Celebrity Apprentice's Marcus Lemonis on RawONE, Eating Disorders, and Secret to Success
Marcus Lemonis is a man of many talents. In addition to his status as a self-made millionaire, the entrepreneur and philanthropist has taken turns on multiple reality TV shows, including Secret Millionaire, Celebrity Apprentice and the soon-to-air The Big Fix. Basically, he serves as a business turnaround expert who can swoop in and help save struggling companies.
Courtesy of CMPR
Due to a weight problem and struggles with an eating disorder in his youth, Lemonis is a die-hard healthy eating enthusiast, and a large part of his investments are geared toward companies that deal in fresh, natural foods. Most recently, he became a 50 percent partner in RawONE Foods, a South Florida-based, family-owned snack manufacturer. We spoke to Lemonis on his new acquisition, his CNBC show and the secret to his success.
Clean Plate Charlie: How did you first hear about RawONE? How did the partnership come about?
Marcus Lemonis: A friend of mine in Miami heard about it and said, "Hey there's a company that I know. The owner used to work with me and he's looking for a strategic partner." I look for small businesses that need a bit of a helping hand. So they introduced me to my current partners in RawONE. In a short period of time I realized that they were a good addition to this healthy food lineup that I was building. For me, people, process and product are always important and I tasted the product and thought it was great. I met the people and I was wildly intrigued by them. I just felt like the process was a little shaky - the balance sheet and their capital structure - they needed help. They're good people with a good product they just needed a little extra help. And with me being from South Florida and the company being from South Florida, it was nice.
Where does your interest in healthy eats come from?
I actually live that way, I'm a very healthy eater. When I was much younger I was overweight; as a child, as a teen. I went through a battle, sort of an eating disorder when I was in my teens. As I got older I got very disciplined and very knowledgeable about eating healthy foods, generally speaking. I was probably the only teenager in America that actually owned Whole Foods stock before people knew what Whole Foods was, back in '95, '96. I've always been a fan of that particular concept. When you go from being overweight and having an eating disorder to being super healthy, your awareness of healthy food is probably piqued. And as I've gotten a little older I've had the opportunity to accumulate a little bit of wealth and make some investments in products I believe in.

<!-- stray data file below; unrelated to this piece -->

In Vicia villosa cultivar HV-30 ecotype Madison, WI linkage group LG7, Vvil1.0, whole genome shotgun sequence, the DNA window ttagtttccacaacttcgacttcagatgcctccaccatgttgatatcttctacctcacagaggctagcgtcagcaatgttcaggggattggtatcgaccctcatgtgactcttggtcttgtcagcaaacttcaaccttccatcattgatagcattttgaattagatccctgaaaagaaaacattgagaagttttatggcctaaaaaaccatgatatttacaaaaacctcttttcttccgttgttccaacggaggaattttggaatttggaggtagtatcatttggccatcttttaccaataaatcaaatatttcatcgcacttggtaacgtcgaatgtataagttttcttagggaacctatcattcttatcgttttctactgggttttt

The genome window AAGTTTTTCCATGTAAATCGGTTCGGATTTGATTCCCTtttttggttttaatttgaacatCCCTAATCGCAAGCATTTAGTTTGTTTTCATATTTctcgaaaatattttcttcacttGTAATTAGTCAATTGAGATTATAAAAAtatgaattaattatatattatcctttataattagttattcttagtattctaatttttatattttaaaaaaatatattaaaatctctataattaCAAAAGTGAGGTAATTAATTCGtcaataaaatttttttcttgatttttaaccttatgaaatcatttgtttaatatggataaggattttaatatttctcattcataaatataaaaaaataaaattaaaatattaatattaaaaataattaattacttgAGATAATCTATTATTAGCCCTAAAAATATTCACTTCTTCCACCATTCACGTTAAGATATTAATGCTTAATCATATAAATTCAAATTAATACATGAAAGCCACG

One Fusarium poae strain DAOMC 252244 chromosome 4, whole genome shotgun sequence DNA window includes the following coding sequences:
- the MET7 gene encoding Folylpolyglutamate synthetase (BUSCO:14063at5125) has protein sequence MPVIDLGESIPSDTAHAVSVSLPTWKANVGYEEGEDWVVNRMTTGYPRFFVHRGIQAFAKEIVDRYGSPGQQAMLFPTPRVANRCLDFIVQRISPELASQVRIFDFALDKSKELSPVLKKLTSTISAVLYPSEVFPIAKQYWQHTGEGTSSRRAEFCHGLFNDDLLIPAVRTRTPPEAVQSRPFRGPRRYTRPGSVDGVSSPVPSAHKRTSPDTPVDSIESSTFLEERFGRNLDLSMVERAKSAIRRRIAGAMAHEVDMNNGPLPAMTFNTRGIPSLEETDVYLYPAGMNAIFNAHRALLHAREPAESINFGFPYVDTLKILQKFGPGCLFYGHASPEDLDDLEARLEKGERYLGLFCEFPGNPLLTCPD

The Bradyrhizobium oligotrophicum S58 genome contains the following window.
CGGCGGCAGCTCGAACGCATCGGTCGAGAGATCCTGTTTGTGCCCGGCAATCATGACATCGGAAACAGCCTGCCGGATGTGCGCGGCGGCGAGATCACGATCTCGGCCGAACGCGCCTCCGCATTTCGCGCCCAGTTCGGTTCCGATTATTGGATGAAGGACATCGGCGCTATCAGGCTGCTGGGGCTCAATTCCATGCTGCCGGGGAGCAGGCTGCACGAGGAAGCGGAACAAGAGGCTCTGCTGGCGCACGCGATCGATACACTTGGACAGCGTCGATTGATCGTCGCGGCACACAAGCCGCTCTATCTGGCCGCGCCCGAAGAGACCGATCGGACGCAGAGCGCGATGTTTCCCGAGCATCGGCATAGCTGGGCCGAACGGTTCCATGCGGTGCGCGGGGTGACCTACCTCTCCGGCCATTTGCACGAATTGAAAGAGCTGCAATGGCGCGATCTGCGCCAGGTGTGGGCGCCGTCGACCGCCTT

How can we encourage people to make the switch from crappy processed foods to healthier options?
Making sure that it's affordable: as you know, eating healthy is not cheap. It's cheaper to eat fast food. That's one of the challenges. During the filming of the Secret Millionaire episode in Miami I was given like $26 bucks for the week and I had to go grocery shopping. I found it challenging to buy healthy food. I ended up buying chicken breast and veggies and things of that nature. But a lot of people cannot afford to buy organic. So how do we make it more affordable? I'm going to be doing that by taking a little slimmer margins.
I think it's an educational process. I have a young lady in my office who works for me who is a contestant on the Biggest Loser as we speak. She's lost over 100 pounds so far and we're obviously inspired in our organization by stuff like that.
Childhood obesity in this country is a huge epidemic and I was one of them. It creates a lot of psychological problems and the more we can expand healthy eating in this country the better. We need to do what we can to make it fun and tasty and not weird and nichey. Remember the old natural food stores you'd go in? They'd have a weird smell to them, everything was kind of crunchy. People were wearing Birkenstocks and eating granola. I think it became more popular when celebrities starting eating healthy. It's not just trendy, but it became a better way to live.
Do you have a favorite healthy eatery in South Florida?
I can go to almost any restaurant. I have favorite eateries but I don't know how healthy they are ... but I shouldn't be eating there. I will tell you when I was heavy and I went through the eating disorder and became less heavy, I learned how to be disciplined when I go to a restaurant. I try not to be the odd guy out. I wouldn't be the guy that says, I can't go there. You can always find something healthy to eat.